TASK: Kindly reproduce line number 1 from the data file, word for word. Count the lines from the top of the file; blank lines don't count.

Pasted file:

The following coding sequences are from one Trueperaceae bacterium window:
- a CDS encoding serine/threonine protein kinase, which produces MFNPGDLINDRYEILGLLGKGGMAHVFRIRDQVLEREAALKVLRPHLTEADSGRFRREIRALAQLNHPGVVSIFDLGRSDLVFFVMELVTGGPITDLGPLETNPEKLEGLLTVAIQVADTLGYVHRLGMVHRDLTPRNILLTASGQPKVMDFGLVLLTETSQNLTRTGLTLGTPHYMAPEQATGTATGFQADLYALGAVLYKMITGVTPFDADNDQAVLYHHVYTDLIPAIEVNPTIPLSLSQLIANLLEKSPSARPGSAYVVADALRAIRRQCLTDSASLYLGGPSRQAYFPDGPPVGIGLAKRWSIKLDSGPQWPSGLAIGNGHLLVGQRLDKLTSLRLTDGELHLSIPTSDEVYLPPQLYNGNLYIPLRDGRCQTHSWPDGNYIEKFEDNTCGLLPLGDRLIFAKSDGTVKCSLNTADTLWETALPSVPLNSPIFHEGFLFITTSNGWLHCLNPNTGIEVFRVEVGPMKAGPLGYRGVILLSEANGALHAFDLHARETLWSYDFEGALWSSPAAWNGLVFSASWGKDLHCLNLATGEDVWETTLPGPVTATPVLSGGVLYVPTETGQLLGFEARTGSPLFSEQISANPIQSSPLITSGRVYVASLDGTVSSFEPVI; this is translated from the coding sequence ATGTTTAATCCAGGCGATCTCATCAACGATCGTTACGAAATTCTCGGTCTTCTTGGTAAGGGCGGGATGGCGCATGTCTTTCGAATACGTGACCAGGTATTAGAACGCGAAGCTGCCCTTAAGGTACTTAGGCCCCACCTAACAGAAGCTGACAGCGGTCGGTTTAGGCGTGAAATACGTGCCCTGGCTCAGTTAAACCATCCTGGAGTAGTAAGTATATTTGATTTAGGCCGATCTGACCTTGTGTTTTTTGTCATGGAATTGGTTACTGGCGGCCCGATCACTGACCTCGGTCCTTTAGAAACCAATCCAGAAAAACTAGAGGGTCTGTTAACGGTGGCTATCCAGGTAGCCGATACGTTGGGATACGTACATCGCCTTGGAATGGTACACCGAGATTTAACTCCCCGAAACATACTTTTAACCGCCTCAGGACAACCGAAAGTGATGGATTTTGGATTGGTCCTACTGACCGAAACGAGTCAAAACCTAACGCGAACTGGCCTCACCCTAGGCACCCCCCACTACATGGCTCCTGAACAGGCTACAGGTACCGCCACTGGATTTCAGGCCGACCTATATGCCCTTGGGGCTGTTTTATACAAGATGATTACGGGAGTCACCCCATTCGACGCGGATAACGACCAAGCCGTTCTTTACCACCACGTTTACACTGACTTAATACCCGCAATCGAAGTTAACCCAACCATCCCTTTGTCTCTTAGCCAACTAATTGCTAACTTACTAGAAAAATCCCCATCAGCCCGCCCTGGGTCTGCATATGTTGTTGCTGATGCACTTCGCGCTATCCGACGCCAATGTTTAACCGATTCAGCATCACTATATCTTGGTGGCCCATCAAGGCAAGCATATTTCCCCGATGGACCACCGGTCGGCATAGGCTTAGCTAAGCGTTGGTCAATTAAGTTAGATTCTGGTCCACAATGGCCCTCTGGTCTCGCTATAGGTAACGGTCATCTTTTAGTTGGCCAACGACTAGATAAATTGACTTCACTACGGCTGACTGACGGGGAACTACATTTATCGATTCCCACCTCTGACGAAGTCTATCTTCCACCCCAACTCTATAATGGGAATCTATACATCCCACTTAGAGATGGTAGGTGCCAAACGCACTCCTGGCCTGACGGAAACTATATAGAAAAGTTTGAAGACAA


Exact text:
The following coding sequences are from one Trueperaceae bacterium window: